# Changeset 1362

Ignore:
Timestamp:
Aug 23, 2011, 6:38:17 PM (8 years ago)
Message:

first parse. Pipeline stage

Location:
docs/HPCA2012
Files:
2 edited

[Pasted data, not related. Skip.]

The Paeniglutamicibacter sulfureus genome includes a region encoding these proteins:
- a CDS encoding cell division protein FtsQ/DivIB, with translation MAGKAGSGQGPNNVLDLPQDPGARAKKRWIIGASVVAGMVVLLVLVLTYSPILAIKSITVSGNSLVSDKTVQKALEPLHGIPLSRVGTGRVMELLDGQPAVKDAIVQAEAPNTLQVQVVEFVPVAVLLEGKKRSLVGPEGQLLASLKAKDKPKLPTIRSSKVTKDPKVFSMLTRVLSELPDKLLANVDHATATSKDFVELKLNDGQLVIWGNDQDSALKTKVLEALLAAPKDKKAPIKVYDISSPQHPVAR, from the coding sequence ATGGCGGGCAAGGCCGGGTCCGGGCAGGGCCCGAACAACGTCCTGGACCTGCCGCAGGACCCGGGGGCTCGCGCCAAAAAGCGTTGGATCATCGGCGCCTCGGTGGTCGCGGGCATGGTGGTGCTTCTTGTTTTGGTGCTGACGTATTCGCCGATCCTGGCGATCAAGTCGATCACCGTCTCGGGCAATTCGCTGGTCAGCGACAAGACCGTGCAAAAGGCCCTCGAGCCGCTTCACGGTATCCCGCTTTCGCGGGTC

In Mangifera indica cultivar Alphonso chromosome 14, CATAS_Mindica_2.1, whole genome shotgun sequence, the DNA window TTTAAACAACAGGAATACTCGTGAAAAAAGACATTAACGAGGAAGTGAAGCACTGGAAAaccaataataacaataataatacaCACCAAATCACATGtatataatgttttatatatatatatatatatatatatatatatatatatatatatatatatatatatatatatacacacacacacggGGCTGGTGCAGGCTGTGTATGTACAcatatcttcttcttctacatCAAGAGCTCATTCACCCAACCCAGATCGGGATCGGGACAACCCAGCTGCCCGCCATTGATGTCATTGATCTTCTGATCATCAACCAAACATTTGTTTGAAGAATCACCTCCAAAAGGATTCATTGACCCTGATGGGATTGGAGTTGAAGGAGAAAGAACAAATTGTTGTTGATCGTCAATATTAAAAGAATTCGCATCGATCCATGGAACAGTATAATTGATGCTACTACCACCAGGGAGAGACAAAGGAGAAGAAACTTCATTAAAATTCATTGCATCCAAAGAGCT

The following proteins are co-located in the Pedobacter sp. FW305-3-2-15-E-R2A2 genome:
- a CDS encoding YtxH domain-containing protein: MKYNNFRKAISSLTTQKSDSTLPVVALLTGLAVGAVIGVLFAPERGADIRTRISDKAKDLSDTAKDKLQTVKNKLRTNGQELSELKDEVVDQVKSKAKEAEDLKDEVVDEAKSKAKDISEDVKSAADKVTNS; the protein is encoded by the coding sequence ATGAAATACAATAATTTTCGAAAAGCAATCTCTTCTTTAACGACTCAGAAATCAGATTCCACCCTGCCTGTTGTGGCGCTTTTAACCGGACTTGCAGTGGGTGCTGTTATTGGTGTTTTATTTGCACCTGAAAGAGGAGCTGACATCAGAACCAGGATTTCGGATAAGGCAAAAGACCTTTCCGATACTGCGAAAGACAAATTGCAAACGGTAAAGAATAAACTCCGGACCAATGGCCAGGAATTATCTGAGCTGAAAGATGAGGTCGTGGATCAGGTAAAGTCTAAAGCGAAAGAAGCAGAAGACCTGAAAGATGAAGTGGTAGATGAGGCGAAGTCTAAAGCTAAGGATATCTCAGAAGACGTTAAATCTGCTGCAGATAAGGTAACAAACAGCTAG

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 r1359 \section{Multi-threaded Parabix} \section{Multithreaded Parabix} \label{section:multithread} The general problem of addressing performance through multicore parallelism is the increasing energy cost. As discussed in previous sections, Parabix, which applies SIMD-based techniques can not only achieves better performance but consumes less energy. Moreover, using mulitiple cores, we can further improve the performance of Parabix while keeping the energy consumption at the same level. The general challenge with boosting performance through multicore parallelism is the power and energy overheads. When we put more cores to work on a chip it results in proportionate increase in power. Unfortunately, due to the runtime overheads associated with thread management and data synchronization it is very hard to obtain corresponding improvements in performance resulting in increased energy costs.  Parabix, which exploits intra-core fine-grain SIMD-based can improve performance and achieve corresponding improvements in energy by improving the overall compute efficiency. However, Parabix is restricted to the resources available within a single core. In this section we have parallelized the Parabix XML parser by hand to study the effects of thread level parallelism in conjunction with Parabix's data parallelism. A typical approach to parallelizing software, data parallelism, requires nearly independent data, However, the nature of XML files makes them hard to partition nicely for data parallelism.  Several approaches have been used to address this problem.  A preparsing phase has been proposed to help partition the XML document \cite{dataparallel}.  The goal of this preparsing is to determine the tree structure of the XML document so that it can be used to guide the full parsing in the next phase.  Another data parallel algorithm is called ParDOM \cite{Shah:2009}.  It first builds partial DOM node tree structures for each data segments and then link them using preorder numbers that has been assigned to each start element to determine the ordering among siblings and a stack to manage the parent-child relationship between elements. Data parallelism approaches introduce a lot of overheads to solve the data dependencies between segments.  Therefore, instead of partitioning the data into segments and assigning different data segments to different cores, we propose a pipeline parallelism strategy that partitions the process into several stages and let each core work with one single stage. A typical approach to handling data parallelism with multiple threads, requires partitioning data uniformly across the threads. However XML parsing inherently moves through data in sequence, creates data dependencies between the different phases and makes it hard to partition the file. A few attempts have been made to address this problem using a pre-parsing phase to  help determine the tree structure and to partition the XML document~\cite{dataparallel}. There have been other approaches to speculatively partition the data~\cite{Shah:2009} but this requires introducing significant complexity in the overall logic of the program. The interface between stages is implemented using a circular array, where each entry consists of all ten data structures for one segment as listed in Table \ref{pass_structure}.  Each thread keeps an index of the array ($I_N$), which is compared with the index ($I_{N-1}$) kept by its previous thread before processing the segment.  If $I_N$ is smaller than $I_{N-1}$, thread N can start processing segment $I_N$, otherwise the thread keeps reading $I_{N-1}$ until $I_{N-1}$ is larger than $I_N$.  The time consumed by continuously loading the value of $I_{N-1}$ and comparing it with $I_N$ will be later referred as stall time.  When a thread finishes processing the segment, it increases the index by one. We adopt a contrasting approach to parallelizing the Parabix XML parser.  As described in Section~\ref{} Parabix consists of multiple passes that on every chunk of input data and each of these stages interact in sequence with no data movement from later to earlier passes. This fits well into the mold of pipeline parallelism and we partition the overall parser into several stages and assign a core to each to stage. One of the key challenges is to evaluate which passes need to be grouped into a stage. We analyzed the latency of each of the passes in the single-threaded version of Parabix XML parser (Column 1 in Table~\ref{pass_structure}) and assigned the passes them to stages such that the stage latency of the overall pipeline in balanced resulting in maximal throughput. The interface between stages is implemented using a ring buffer, where each entry consists of all ten data structures for one segment as listed in Table \ref{pass_structure}.  Each pipeline stage S maintains the index of the buffer entry ($I_S$) that is being processed. Before processing the next buffer frame the stage check if the previous stage is done by spinning on $I_{S-1}$ (Stage S-1's buffer entry). In commodity multicore chips typically all threads share the last level cache and if we let faster pipeline stages run ahead the data they process will increase contention to the shared cache. To prevent this we optimize how far the faster pipeline stages can run ahead by controlling the overall size of the ring buffer. The faster stage if it runs ahead will effectively cause the ring buffer to fill up and cause the stage implicitly stall. \begin{table*}[t] \end{table*} Figure \ref{multithread_perf} demonstrates the XML well-formedness checking performance of the multi-threaded Parabix in comparison with the single-threaded version. The multi-threaded Parabix is more than two times faster and runs at 2.7 cycles per input byte on the \SB{} machine. Figure~\ref{multithread_perf} demonstrates the performance improvement achieved by pipelined Parabix in comparison with the single-threaded version.  The multithreaded is $\simeq$2$\times$ faster compared to the single threaded version and achieves $\simeq$ 2.7 cycles per input byte by exploiting SIMD units of all \SB{}'s cores.  This performance  approaches the performance of custom hardware solutions. Parabix demonstrates the potential to enable an entire new class of applications, text processing, to exploit multicores Figure \ref{pipeline_power} shows the average power consumed by the multi-threaded Parabix in comparison with the single-threaded version. By running four threads and using all the cores at the same time, the power consumption of the multi-threaded Parabix is much higher than the single-threaded version. However, the energy consumption is about the same, because the multi-threaded Parabix needs less processing time. In fact, as shown in Figure \ref{pipeline_energy}, parsing soap.xml using multi-threaded Parabix consumes less energy than using single-threaded Parabix. Figure \ref{pipeline_power} shows the average power consumed by the multithreaded Parabix. Overall, as expected the power consumption of the multithreaded Parabix increases in proportion to the number of active cores. Note that the increase is not linear, since shared units such as last-level-caches consume active power even if a single core is active. Perhaps more interestingly we achieve corresponding reduction in execution time which leads to same energy consumption as the single-thread version (in some cases marginally less energy as shown for soap.xml). \begin{figure}